Separation of reintegration and medical force majeure procedures

The focus of this reform is the separation of the reintegration trajectory from the procedure for medical force majeure. Until now, medical force majeure was one of the possible outcomes of a reintegration trajectory. The legislator wanted to treat both cases separately to ensure that the focus of a reintegration trajectory would be solely on reintegration, which would be a more positive approach because reintegration trajectories could then no longer be applied with the intention of terminating due to medical force majeure.

The medical force majeure procedure will thus become a separate procedure, which can only be initiated after 9 months of incapacity for work and insofar as no reintegration trajectory is ongoing. If the prevention advisor-occupational physician establishes that there is no permanent incapacity to perform the agreed work, the procedure remains without effect. If he does establish such unsuitability, the procedure may be terminated on grounds of medical force majeure if 1) the employee does not request (an investigation into) adapted or other work 2) there has been such a request, but the employer cannot offer adapted or other work (which will be substantiated in a report) or 3) the employer has offered such work, but the employee has refused it.

Greater employee involvement and guidance in the reintegration process

In addition to the separation of the two procedures, there are also some new elements to create awareness for the employee to be supported during the incapacity for work. For example, the prevention advisor-occupational physician will now be obliged to contact the incapacitated employee as soon as possible to inform them about, among other things, the possibility of starting the reintegration procedure. In addition, the employer will have to regularly remind the employee that he is entitled to assistance from a workers' representative. The role of the CPBW/CPPT will also be strengthened.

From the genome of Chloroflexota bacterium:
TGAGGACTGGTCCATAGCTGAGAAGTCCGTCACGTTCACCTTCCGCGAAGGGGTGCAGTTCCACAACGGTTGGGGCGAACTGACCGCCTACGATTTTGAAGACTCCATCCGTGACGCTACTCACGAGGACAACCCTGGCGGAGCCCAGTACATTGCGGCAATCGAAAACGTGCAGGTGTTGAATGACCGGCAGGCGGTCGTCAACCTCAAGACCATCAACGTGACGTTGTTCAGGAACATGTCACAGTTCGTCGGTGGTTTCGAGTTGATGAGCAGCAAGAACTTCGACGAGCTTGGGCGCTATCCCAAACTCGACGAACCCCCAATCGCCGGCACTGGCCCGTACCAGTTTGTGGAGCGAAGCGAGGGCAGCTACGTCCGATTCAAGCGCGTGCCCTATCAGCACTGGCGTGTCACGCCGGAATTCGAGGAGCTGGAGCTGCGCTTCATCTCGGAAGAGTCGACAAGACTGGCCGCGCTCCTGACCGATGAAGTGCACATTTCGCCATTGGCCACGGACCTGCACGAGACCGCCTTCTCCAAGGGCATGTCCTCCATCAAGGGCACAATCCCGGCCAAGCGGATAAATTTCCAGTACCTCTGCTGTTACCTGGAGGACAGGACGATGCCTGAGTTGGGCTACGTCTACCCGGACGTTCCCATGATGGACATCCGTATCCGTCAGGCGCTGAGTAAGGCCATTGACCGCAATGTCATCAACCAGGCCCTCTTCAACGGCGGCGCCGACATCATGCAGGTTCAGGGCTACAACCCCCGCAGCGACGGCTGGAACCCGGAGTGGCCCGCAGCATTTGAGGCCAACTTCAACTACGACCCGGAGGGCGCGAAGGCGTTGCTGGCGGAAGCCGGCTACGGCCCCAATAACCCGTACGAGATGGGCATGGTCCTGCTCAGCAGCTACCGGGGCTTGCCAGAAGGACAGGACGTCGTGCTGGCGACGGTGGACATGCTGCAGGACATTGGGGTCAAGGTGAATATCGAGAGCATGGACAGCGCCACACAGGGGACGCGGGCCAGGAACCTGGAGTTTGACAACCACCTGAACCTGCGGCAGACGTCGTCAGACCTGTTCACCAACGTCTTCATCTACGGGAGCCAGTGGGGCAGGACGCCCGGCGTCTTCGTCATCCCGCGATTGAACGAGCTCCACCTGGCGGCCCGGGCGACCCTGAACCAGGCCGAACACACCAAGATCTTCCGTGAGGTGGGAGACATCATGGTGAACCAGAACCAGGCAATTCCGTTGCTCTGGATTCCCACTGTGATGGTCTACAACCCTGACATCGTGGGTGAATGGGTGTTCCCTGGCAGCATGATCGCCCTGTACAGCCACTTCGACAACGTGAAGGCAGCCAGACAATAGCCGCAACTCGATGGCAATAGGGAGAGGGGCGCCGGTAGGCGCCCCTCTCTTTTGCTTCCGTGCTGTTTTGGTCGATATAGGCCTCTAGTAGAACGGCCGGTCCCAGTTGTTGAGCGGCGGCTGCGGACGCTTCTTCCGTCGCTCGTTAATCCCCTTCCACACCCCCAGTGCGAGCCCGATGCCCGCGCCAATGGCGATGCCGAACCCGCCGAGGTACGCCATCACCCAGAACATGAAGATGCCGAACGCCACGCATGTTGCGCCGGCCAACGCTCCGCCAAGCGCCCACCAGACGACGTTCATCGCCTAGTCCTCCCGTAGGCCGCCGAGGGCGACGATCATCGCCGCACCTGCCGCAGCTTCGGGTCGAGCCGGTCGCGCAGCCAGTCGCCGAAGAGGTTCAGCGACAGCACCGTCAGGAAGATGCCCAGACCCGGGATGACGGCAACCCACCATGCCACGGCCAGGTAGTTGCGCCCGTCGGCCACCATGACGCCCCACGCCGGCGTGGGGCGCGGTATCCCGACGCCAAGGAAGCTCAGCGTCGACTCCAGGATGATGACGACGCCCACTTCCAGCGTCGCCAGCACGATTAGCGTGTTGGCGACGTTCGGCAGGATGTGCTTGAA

Passive attitude of the employee?

The legislator also wanted to provide an answer to a common problem, namely the situation where the employee is passive and uncooperative in the course of proceedings. The question arose in the past whether there could then be an urgent cause. The RD of 11 September 2022 now contains specific sanctions and links concrete consequences to the employee's attitude. For example, the reintegration trajectory is considered terminated if the employee was invited to an examination 3 times but does not respond. If, after receiving the reintegration plan, an employee does not respond, the employer must give him a formal notice. If the employee still does not respond, this is considered a refusal of the reintegration plan.

Under the medical force majeure procedure, there is less clarity. In that case, too, the prevention advisor-labour physician must invite the employee 3 times for an examination. If the employee does not accept the invitation, the prevention advisor-labour physician must inform the employer. What are the further consequences of the employee's passive attitude is as of now unclear. This does not lead to a clear sanction, but based on case law from the past, a dismissal for cause may be justified.

Other news on incapacity for work

Besides regulations related to the reintegration trajectory and medical force majeure, there are also plans to amend other rules on incapacity for work. For instance, a draft bill provides for an exemption from the obligation to submit a medical certificate. This exemption would apply to 1 day of incapacity for work each time, with a maximum of 3 exemptions per calendar year. SMEs, i.e. companies with fewer than 50 employees, can derogate from this through a collective labour agreement or through the labour regulations. The idea is that the impact of unexpected absences is greater for SMEs than for non-SMEs. This measure would be introduced to reduce the administrative burden of general practitioners, but also to combat short-term absenteeism.

In addition, the same draft bill also contains a new rule for workers who partially resume work but become incapacitated again during this period of work resumption. Currently, a worker loses his right to guaranteed pay in such a case. The new draft bill states that the neutralisation of this guaranteed pay will be limited in time, specifically to 20 weeks from the start of the partial resumption of work.

If the worker becomes disabled again after the 20-week period, guaranteed pay will still be due.

If you still have questions about the (proposed) changes and their impact on your HR policy, please do not hesitate to contact one of the colleagues in the Employment and Benefits team. We will be happy to help you!